If you can pull yourself out of the auteur haze of last weekend’s Molyjam, an empowering game jam is right around the corner. The first iamagamer jam kicks off at the Centre for Digital Media in Vancouver on Friday, July 12, with official satellite jams in Denver, Boston, and Mountain View, California. Participants will set out to make games featuring strong female protagonists, offering a direct challenge to a triple-A industry that insists that such games don’t appeal to the broader public.
The jam is the brainchild of Kimberly Voll, an educator and organizer who runs the Vancouver arm of the annual Global Game Jam. She created iamagamer in response to a Gamasutra article in which the developers of Remember Me described the barriers that games with female protagonists face within the industry.
“The assumptions are maddening,” said Voll with regards to the industry logic that bakes a masculine glaze over everything. “I don’t want to be a male online. I just want to be me.”
iamagamer seeks to reclaim that identity.
“I’m very conscious of the general discomfort in identifying as part of a community that you don’t feel accepts you as you are,” added Voll, who counts herself as one of many disenfranchised female gamers.
Beyond the four official sites, remote jam participants have registered from places as far-flung as the UK, Australia, and Brazil, while the jam has generated roughly two dozen articles. More importantly, iamagamer has successfully attracted a more diverse segment of the gaming population — Voll estimates that 30-40% of the jam participants are female, compared to 20% at most jams.
The sexism that inspired the jam is also working against it, and Voll – like others who have addressed gender in gaming – has faced hostility.
“I’ve been called sexist for having a ‘female-only jam’ and for trying to push a campaign against games with male leads. It’s frustrating because instead of engaging in a dialogue, [people] just attack,” said Voll. “I’ve been accused of saying that games with female lead characters are inherently awesome, which makes no sense either. If a game sucks, it sucks. I doubt gender is going to sway that.”
Voll remains diplomatic despite the criticism. She emphasized that she’s not setting out to demonize male gamers, nor is she suggesting there’s something wrong with male lead characters or sexualized female ones. (“We’re human, we like sex,” reasoned Voll.) She’s merely calling for increased representation, suggesting it can be difficult for women to identify with gamer culture when there aren’t enough characters that speak to their experiences.
“There are lots of terrific games out there that have male characters and we should celebrate those great games,” said Voll. “But there aren’t so many with strong, female leads that aren’t hyper-sexualized, or that haven’t reduced the character to a female-skinned male. So let’s change that—let’s create more great games.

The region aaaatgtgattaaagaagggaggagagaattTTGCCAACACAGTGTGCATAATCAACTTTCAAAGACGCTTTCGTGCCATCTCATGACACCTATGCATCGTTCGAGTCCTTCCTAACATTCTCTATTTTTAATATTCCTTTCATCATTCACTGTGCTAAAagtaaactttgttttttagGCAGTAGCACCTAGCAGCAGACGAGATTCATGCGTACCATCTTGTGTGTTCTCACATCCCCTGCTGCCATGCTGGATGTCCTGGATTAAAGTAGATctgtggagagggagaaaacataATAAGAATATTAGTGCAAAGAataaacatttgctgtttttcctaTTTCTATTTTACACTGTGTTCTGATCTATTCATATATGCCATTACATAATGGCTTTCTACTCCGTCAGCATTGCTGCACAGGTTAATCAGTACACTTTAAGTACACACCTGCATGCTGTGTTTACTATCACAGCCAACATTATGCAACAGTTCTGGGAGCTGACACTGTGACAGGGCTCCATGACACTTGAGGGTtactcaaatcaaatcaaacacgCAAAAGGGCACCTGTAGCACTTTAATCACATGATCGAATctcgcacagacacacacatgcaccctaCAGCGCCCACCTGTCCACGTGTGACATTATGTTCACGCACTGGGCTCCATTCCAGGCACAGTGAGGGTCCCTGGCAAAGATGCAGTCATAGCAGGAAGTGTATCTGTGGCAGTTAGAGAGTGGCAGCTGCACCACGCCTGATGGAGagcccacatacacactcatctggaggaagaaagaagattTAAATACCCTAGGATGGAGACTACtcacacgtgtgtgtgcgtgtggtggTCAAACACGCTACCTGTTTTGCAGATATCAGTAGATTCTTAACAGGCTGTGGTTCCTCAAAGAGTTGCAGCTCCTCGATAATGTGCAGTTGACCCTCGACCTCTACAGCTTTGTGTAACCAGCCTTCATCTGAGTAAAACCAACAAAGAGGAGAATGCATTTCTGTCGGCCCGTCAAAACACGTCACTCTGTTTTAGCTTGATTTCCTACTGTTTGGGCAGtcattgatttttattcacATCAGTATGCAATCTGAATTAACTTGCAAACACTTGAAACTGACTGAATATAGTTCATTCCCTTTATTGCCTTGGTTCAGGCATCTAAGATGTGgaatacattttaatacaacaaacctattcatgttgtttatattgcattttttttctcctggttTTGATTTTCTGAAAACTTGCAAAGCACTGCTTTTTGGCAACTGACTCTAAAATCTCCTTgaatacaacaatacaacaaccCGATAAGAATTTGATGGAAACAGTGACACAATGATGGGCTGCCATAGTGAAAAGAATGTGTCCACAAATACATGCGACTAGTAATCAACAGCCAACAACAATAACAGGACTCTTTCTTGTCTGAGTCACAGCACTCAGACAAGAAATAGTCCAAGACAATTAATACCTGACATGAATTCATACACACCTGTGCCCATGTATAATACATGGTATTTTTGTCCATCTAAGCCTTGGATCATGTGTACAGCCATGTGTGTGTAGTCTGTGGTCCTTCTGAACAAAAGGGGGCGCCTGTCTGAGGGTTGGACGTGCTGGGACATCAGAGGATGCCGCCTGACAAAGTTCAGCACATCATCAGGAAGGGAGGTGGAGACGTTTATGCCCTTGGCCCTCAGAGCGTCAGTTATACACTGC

“Women can be rescued in a game,” she continued, referencing one of the more common video game tropes. “It’s nonsense to say that idea is inherently wrong. What’s wrong is when we only have men rescuing women, and we never see examples of women rescuing men.”
Voll isn’t taking away anyone’s toys. She’s instead building new playgrounds that allow for a wider array of acceptable narratives and styles.
“I’ve encountered resistance from folks saying that there are ‘lots’ of games with female lead characters in them,” lamented Voll, though she notes that her detractors are always less forthcoming when pressed for examples beyond usual suspects like Samus and Lara Croft. “They always say, ‘There are plenty of others, they’re just not coming to me right now.’”
At iamagamer, Voll expects jammers to demonstrate the diversity and viability of games with female protagonists, which can force deconstructing the default assumptions that dismiss any female-headlined video game.
“I’ve been coming to terms with the ways in which I’ve inadvertently behaved in a sexist manner and have contributed to the perpetuation of biases,” she admitted. Voll also chronicled her sins in a recent Corona Labs blog post. “I’ve always identified as an exception — a gamer, a programmer — which is harmful because it underscores that I don’t actually believe that I’m a part of these communities.”
Voll hopes her confession — as well as the jam — can motivate other people during the same critical self-examination.
“It’s easier to point fingers at other folks than it is to look inside,” said Voll, who acknowledged her own fears prior to publishing. The reaction to her post has been largely positive, with most of the feedback expressing sympathy and thanking her for publicly confronting issues that typically remain hidden.
Those responses have Voll feeling like the jam is already a success, another step on gaming’s inevitable march to maturity.
“I want a world where anyone, however you identify, whatever you stature in life, feels free to make and play games,” she concluded.
Voll would eventually like to host more jams to increase representation for other underserved demographics. For now, however, she’s focusing on iamagamer as she attempts to make her vision a reality, one jam at a time.